Cliff Eyland: Some students enter New Media post-secondary programs to make art, others in order to devise military applications for digital technologies, and yet others to make video games (i.e. Grand Theft Auto). The New Media skill set can and does cross all the ideological boundaries, does it not?

Vibeke Sorensen: There is an enormous transfer of skills between cultures that digital technology facilitates because it is a common medium. This is the potential but also a problem. The use of sense based media in particular is ultimately the same across disciplines because the human body is more or less common to everyone. So solutions in one field or culture are useful to others. And this is extremely apparent when you consider military technology and war games. Why do some call it the “art of war‚” or the “theatre of war”? I think what is happening is that media in general and digital media in particular conflates ideas with sense impressions in totally artificial ways, presenting them reconstructed so that they can subvert normal human response to the world. It makes people doubt their senses and impressions on such an instinctive level that they cannot articulate what has happened to them. But they respond quickly: emotionally, intellectually, and behaviorally. Obviously, digital has enhanced capacity to manipulate because it is multi-sensory and interactive, so much so that it has become the most important instrument for shaping people and cultures. Ideologically motivated people know this and are using it with vigor. Media, especially interactive media, are being used for “training‚” including the rehearsal of behaviors normally considered unacceptable, such as the killing of other human beings in war games. There is a huge amount of money in this. Wouldn’t it be better to use this money and technology to help people to live in peace rather than to fight, to solve rather than create problems? People can turn into sociopaths. As I already said, we need alternatives: the “art of life‚” the “theatre of life‚” etc.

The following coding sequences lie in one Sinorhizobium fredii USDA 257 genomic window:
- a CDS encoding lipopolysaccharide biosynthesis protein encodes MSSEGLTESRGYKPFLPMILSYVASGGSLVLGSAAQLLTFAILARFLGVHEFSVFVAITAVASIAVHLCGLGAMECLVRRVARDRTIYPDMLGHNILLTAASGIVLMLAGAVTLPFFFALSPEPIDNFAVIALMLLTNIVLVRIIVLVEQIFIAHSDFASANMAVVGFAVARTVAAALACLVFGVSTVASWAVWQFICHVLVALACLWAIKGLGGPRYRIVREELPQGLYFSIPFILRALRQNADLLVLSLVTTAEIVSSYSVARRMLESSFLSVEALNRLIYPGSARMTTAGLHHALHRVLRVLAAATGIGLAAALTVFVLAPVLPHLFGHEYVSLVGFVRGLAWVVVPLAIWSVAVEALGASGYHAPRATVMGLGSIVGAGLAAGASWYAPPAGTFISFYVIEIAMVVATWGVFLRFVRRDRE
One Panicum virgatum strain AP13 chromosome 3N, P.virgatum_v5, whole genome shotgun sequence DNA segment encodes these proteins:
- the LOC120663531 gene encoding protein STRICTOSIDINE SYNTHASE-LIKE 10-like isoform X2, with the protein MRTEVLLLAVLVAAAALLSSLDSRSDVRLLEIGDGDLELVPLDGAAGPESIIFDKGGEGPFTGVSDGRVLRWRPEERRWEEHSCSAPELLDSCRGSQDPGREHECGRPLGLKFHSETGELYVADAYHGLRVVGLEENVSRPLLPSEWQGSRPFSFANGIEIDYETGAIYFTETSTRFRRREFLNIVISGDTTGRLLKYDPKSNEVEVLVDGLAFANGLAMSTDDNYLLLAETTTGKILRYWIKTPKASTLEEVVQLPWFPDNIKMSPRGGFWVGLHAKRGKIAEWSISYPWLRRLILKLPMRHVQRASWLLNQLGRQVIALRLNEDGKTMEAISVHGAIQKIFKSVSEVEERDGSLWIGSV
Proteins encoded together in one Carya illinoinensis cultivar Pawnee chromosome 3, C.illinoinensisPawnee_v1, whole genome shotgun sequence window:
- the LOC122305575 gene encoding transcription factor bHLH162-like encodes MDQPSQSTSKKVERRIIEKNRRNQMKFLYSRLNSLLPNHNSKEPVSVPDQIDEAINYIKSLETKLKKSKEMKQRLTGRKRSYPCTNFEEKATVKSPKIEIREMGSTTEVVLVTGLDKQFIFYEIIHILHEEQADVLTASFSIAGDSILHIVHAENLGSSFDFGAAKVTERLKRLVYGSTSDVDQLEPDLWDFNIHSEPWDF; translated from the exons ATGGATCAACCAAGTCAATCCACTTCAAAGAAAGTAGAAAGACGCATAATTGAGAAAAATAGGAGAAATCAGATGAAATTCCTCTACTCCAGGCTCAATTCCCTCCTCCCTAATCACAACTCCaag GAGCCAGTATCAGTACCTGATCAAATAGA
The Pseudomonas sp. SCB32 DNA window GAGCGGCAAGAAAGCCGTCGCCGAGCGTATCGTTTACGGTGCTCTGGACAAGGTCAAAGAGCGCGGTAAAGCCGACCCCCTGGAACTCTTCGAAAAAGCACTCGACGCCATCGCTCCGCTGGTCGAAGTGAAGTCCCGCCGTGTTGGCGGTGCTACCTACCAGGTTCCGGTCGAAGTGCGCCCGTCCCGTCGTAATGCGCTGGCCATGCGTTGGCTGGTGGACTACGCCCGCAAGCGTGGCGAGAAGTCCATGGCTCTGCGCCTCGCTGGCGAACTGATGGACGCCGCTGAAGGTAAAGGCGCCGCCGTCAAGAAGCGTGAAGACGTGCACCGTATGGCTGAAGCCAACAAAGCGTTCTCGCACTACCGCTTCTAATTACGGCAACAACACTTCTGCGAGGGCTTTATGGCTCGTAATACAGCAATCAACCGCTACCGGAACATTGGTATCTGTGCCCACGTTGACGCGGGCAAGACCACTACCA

One question is the way that ideologies are transferred to digital media. What are the assumptions that digital media employ, the basic decision making strategies behind the options available to people as they engage computers? They are the fundamental building blocks of digital media. (Here I am making a connection between how we think as human beings and how the computer thinks. This is because computers were created by people and so people decide how computers decide.) Everything we think about and create is based on assumptions about the world and ourselves, and patterns of thinking we have adopted, usually unconsciously from our culture. And this is active when we engage digital media. So when different cultures interact, including on the internet, the conflicts and agreements expose the differences and similarities in assumptions. These assumptions and relationships between them point to problems that we need to address, usually with some urgency. They also present solutions. How we structure our expressions we use when we create images, music, text or any other kind of artwork (including software and programming tools) using basic building blocks of time and space relationships reflects how we conceive ourselves, our identities, our relationships to each other and the world, and our conception of others. It needs to have flexibility, like open source. When we develop a programming language, tool or “skill set,” we are defining a way to think. The user is always trying to fit what is in their mind into the “template” of the available media. But the template needs to fit them, independent of media. It also needs a reference that is physical and alive so that it does not become irresponsible and isolated. That is why it is so important to be involved in technology development, to respect humanity and human rights, to make sure it remains ethical, open to new ideas and cultures beyond our own, especially those who have traditionally been excluded. We need to respect everyone if we want a tolerant and peaceful world. The question is, do we want a medium of intolerance or tolerance? Should digital media tools be instruments of war and destruction, or vehicles for achieving a more aware and compassionate world?